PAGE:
The Fear of God
A Treatise on the Fear of God: What It Is, Who Has It, What Its Effects Are
Also, the Privileges of Those Who Have It In Their Hearts
Foreword by Michael Reeves
Published the year after his Pilgrim’s Progress, in 1679, Bunyan’s Treatise on the Fear of God takes a widely misunderstood and neglected theme, wipes off the grime of confusion, and lets it sparkle. Most assume that the fear of God is a product of gloomy theology, but Bunyan shows what a delight it is. The greatest security and peace to be enjoyed in this life is known only by those who possess the fear of the Lord.
Table of Contents
- The Object of our Fear
- The Rule and Director of our Fear
- Different Sorts of Fear
- The Grace of Fear
- The Privileges of Fear
- The Practice of Godly Fear
About the Author
John Bunyan was born in Elstow, near Bedford, in 1628, the son of Thomas Bunyan and Margaret Bentley. He followed his father into the tinker’s trade but rebelled against God and ‘had but few equals, both for cursing, swearing, lying, and blaspheming the holy name of God’. As a teenager, he joined Cromwell’s New Model Army, but continued his rebellious ways. His life was saved on one occasion when a fellow-soldier took his place at the siege of Leicester, and ‘as he stood sentinel he was shot in the head with a musket bullet and died’.
Discharged from the army after three years, Bunyan married a God-fearing woman (whose name is unknown) in 1648, who brought two books to the marriage: The Plain Man’s Pathway to Heaven (Arthur Dent) and The Practice of Piety (Lewis Bayly). These convicted Bunyan of his sin and he made attempts to reform his life. But he realized that he was lost and without Christ when he came into contact with a group of women whose ‘joyous conversation about the new birth and Christ deeply impressed him’. In 1651 the women introduced him to their pastor in Bedford, John Gifford, who was instrumental in leading Bunyan to repentance and faith.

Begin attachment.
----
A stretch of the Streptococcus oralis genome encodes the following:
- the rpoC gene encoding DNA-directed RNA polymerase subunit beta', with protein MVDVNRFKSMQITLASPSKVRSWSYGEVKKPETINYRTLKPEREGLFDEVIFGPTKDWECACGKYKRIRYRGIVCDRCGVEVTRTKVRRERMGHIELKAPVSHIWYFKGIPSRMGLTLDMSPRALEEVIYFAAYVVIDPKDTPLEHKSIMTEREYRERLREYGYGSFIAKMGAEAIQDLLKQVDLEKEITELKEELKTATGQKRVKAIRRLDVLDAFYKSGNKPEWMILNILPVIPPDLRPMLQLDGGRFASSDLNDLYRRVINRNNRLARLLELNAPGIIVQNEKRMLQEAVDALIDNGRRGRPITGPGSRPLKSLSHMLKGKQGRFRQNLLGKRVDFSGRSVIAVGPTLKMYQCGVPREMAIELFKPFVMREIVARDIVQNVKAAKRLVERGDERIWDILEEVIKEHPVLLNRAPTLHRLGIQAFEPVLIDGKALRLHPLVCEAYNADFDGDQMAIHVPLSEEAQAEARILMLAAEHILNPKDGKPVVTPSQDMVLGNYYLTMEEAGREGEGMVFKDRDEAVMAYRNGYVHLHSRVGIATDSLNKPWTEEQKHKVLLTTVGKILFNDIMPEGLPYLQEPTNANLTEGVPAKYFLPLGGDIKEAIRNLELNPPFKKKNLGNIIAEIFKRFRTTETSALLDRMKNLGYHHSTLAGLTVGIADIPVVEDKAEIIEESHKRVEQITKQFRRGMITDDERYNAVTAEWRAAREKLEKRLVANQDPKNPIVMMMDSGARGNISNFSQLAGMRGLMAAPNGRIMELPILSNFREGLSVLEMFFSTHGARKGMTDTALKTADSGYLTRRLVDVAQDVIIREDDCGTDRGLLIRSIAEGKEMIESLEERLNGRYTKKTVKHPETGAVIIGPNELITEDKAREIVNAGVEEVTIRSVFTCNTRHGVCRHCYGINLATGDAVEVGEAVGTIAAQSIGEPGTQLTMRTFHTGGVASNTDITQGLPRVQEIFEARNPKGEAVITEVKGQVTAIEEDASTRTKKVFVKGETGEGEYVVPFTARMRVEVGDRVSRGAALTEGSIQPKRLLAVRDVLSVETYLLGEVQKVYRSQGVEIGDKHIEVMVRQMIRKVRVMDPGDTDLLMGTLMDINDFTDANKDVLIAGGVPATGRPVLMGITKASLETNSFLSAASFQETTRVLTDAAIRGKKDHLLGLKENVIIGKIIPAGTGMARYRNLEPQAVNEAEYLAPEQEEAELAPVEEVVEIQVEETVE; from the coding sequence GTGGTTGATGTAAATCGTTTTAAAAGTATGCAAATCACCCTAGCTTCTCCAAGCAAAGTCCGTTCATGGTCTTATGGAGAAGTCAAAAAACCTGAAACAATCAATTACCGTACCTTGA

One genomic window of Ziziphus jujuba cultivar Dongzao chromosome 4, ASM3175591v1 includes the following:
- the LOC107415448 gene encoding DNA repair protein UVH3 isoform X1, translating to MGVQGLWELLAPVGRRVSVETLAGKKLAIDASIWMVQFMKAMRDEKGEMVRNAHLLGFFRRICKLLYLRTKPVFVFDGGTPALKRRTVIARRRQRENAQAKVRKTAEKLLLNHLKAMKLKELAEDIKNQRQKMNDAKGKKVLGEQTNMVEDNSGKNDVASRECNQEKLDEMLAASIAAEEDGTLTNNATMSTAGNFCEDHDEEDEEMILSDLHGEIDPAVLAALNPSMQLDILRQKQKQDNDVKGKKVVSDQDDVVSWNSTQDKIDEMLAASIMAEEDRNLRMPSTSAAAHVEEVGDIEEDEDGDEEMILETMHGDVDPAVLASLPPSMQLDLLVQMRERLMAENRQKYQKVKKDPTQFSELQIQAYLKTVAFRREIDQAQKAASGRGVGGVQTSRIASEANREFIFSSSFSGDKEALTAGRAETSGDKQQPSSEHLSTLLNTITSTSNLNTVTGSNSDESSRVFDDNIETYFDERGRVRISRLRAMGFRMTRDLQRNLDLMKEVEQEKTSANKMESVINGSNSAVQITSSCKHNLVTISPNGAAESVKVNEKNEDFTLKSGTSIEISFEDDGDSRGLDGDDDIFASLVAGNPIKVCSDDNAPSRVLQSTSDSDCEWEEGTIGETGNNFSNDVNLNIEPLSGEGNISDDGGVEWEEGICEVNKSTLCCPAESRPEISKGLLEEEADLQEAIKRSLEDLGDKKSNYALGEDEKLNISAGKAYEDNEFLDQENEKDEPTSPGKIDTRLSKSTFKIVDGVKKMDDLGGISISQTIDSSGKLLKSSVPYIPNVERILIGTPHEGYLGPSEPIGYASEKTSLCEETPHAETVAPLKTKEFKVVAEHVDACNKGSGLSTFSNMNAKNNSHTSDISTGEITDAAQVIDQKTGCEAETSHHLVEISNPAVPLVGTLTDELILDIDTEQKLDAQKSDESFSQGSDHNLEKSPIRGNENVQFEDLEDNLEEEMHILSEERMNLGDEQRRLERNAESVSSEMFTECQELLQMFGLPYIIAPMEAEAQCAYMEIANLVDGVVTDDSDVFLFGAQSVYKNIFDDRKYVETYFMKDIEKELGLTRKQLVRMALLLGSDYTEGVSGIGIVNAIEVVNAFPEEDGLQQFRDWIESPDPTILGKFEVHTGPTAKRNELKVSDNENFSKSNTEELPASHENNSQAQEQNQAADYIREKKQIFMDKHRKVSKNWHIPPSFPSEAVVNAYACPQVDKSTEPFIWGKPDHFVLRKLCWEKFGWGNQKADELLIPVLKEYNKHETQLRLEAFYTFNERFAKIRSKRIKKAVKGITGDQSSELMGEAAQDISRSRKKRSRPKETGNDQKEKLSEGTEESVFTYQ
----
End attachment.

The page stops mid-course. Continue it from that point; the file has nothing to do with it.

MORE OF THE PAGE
That same year he moved to Bedford with his wife and four children, including Mary, his firstborn, who had been blind from birth. He was baptized by immersion in the River Ouse in 1653. Appointed a deacon of Gifford’s church, Bunyan’s testimony was used to lead several people to conversion. By 1655 Bunyan was himself preaching to various congregations in Bedford, and hundreds came to hear him. John Owen said of him that he would gladly exchange all his learning for Bunyan’s power of touching men’s hearts.
In the following years, Bunyan began publishing books and became established as a reputable Puritan writer. When his wife died at a young age, his writing temporarily halted. He remarried in 1659 to a godly young woman named Elizabeth, who would be a staunch advocate for her husband during his imprisonments. For in 1660 Bunyan was arrested for preaching without official permission from King Charles II. He would spend the next 12½ years in Bedford County Gaol.
Writing in Prison
Although a time of much suffering, Bunyan’s years in prison were productive, for he wrote extensively, with only the Bible and Foxe’s Book of Martyrs beside him, publishing such titles as Christian Behaviour, The Holy City and A Defence of the Doctrine of Justification. Of particular significance for his life-story was Grace Abounding to the Chief of Sinners, which chronicled his life up to the time of his imprisonment.
He was eventually released in 1672, and took up his pastorate in Bedford, having been appointed by the congregation the preceding January. After some fruitful years of ministry, in March of 1675 Bunyan was again imprisoned for preaching publicly without a license. It was during this imprisonment that he began the first part of his most famous book, The Pilgrim’s Progress. It would sell more than 100,000 copies in its first ten years in print.
Released in 1677, Bunyan spent the last ten years of his life ministering to his congregation and writing. Bunyan was prolific late in light, publishing ten books in the final three years of his life.
In August 1688, after successfully mediating in a disagreement between a father and son, as he was riding from Reading in Berkshire to London, Bunyan caught a cold and developed a fever. He died at the house of his friend John Strudwick, a grocer and chandler on Snow Hill in Holborn.
Bunyan’s other writings found here at Grace & Truth Books include:
- Come and Welcome to Jesus Christ
- The Holy War
- The Pilgrim’s Progress
- The Acceptable Sacrifice
- Advice to Sufferers
- All Loves Excelling
- Heart’s Ease in Heart Trouble
- The Heavenly Footman
- Grace Abounding to the Chief of Sinners
- Light for Them that Sit in Darkness
- Bunyan’s Catechism